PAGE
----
When It is Advisable to Cooperate with the Government and Provide Information

When It is Advisable to Cooperate with the Government and Provide Information

Making the choice to cooperate with the government and provide information is a critical decision and must be made with caution and proper guidance.

First, understand that any statements you make can be later used against you. Before deciding to cooperate with the authorities, make sure you thoroughly explore all of your options and understand the likely outcomes of cooperating versus defending yourself.

Second, a skilled white collar criminal defense attorney can properly investigate your case prior to (or immediately after) charges are filed and give you an assessment of your chances at trial. If success at trial is not likely or too risky for other reasons, cooperating with the government may be advisable.

When It is Advisable to Cooperate with the Government and Provide Information

Every criminal case is unique and fact-specific. Depending on the facts of your case and the evidence against you it may or may not be advisable to cooperate with the government. Here are just a few things to consider:

  • Prosecutors may seek cooperation early, and in cases with multiple defendants those who cooperate first may receive the best plea bargains.
  • Are there prospective co-conspirators in the case against you? If so, consider the likelihood of those persons being identified and/or the likelihood of them striking a plea deal first.
  • Consider if you made potentially incriminating statements prior to being represented by an attorney. After statements are made to the government the likelihood of success at trial is diminished.
  • To get the benefits of a plea agreement, you are required to enter a guilty plea. Consider how having a criminal record affect you and your job prospects in the future.
  • Does the crime you are charged with come with mandatory minimum sentences if convicted? If so, is rolling the dice at trial worth the risk of that sentence, or is entering into a plea agreement with a known punishment more advisable?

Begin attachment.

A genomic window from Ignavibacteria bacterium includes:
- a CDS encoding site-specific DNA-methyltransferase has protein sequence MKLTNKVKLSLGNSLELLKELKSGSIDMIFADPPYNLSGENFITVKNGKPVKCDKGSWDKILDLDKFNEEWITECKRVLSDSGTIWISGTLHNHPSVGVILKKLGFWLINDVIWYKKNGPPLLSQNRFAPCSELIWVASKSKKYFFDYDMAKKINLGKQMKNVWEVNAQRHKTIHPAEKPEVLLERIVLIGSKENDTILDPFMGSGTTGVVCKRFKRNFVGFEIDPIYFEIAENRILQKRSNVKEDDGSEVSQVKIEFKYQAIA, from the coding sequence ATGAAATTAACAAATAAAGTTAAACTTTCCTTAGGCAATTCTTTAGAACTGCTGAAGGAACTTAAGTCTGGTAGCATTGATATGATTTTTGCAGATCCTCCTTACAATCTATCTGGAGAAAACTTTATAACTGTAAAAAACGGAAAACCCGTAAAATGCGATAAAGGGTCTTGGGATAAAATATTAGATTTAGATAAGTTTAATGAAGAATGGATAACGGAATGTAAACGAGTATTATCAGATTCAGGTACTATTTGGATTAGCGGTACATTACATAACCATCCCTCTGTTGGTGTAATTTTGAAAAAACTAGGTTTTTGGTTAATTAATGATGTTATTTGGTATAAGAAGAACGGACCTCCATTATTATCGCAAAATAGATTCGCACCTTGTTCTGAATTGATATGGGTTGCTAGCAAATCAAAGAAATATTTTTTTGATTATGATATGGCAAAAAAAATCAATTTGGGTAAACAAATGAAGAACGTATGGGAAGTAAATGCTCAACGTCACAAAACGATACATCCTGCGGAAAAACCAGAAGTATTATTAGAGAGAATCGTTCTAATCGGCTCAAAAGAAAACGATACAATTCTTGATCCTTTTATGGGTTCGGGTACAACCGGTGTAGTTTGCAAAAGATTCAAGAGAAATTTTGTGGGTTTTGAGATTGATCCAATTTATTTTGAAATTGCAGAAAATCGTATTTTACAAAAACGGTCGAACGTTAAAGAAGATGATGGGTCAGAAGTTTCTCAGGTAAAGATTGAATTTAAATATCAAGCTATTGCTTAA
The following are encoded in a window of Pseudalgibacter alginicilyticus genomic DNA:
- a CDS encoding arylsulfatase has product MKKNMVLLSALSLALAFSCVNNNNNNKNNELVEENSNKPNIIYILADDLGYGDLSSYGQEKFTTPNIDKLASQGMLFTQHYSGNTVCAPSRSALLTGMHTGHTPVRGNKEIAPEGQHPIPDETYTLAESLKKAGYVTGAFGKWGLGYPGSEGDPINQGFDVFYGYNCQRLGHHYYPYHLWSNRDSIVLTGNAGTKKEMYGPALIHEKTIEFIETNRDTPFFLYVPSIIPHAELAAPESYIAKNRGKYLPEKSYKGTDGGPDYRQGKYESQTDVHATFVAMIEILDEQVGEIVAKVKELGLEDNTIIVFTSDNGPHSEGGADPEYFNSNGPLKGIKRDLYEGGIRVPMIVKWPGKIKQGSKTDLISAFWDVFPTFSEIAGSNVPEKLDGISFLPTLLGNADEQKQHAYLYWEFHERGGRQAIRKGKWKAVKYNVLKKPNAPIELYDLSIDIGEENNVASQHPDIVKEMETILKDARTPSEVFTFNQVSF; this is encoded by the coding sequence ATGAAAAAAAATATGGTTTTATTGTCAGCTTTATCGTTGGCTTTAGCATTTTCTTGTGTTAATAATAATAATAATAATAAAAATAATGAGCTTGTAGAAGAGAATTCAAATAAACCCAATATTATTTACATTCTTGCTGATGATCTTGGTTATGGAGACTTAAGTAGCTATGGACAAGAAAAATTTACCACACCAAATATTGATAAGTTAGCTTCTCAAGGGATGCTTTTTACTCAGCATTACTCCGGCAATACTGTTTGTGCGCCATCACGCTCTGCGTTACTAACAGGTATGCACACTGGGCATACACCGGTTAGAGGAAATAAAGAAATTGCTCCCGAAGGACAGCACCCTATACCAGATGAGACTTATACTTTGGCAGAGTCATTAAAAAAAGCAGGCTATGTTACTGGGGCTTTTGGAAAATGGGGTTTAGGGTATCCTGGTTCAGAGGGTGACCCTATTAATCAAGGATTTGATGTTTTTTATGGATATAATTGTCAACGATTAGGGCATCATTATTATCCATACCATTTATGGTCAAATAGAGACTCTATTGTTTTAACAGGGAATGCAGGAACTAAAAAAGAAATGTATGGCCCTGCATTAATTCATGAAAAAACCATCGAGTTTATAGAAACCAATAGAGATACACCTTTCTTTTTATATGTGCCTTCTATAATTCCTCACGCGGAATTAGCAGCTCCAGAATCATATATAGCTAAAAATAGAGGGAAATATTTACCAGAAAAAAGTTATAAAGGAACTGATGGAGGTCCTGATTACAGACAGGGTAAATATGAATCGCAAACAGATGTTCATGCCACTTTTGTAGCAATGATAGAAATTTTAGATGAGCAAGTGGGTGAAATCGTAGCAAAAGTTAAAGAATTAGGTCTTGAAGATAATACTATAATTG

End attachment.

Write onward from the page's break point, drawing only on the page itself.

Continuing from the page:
This list of things to consider is not exhaustive. As we noted above, every case is unique and an attorney cannot adequately make a recommendation regarding cooperation until she’s conducted a thorough investigation of the allegations pending against you.

It is Always Advisable To Have Your Attorney Present

Do not talk to law enforcement officers or anyone from the prosecutor’s office without your attorney present. Have a criminal defense attorney with you:

  • During all plea discussions.
  • To negotiate the terms of your plea agreement.
  • To advise you on whether accepting an offered plea agreement is in your best interest.
  • To advise you on the risks and benefits of going to trial versus accepting a plea agreement.

If you choose to cooperate with the government and provide information, your attorney can advocate on your behalf and ensure your rights are protected.

Hire A Former Prosecutor to Defend You

Ashley D. Adams is a former fraud prosecutor with the United States Attorney’s Office. She understands how prosecutors operate, the best tactics to negotiate a favorable plea agreement, and how to get criminal charges dropped or dropped to lesser charges.

Contact us or call now (480) 219-1366 for a consultation and case evaluation.

We practice excellence, one client at a time.

 

Our firm handles state criminal cases throughout Arizona and federal criminal cases throughout the United States, including Arizona, Oklahoma, Utah, and California.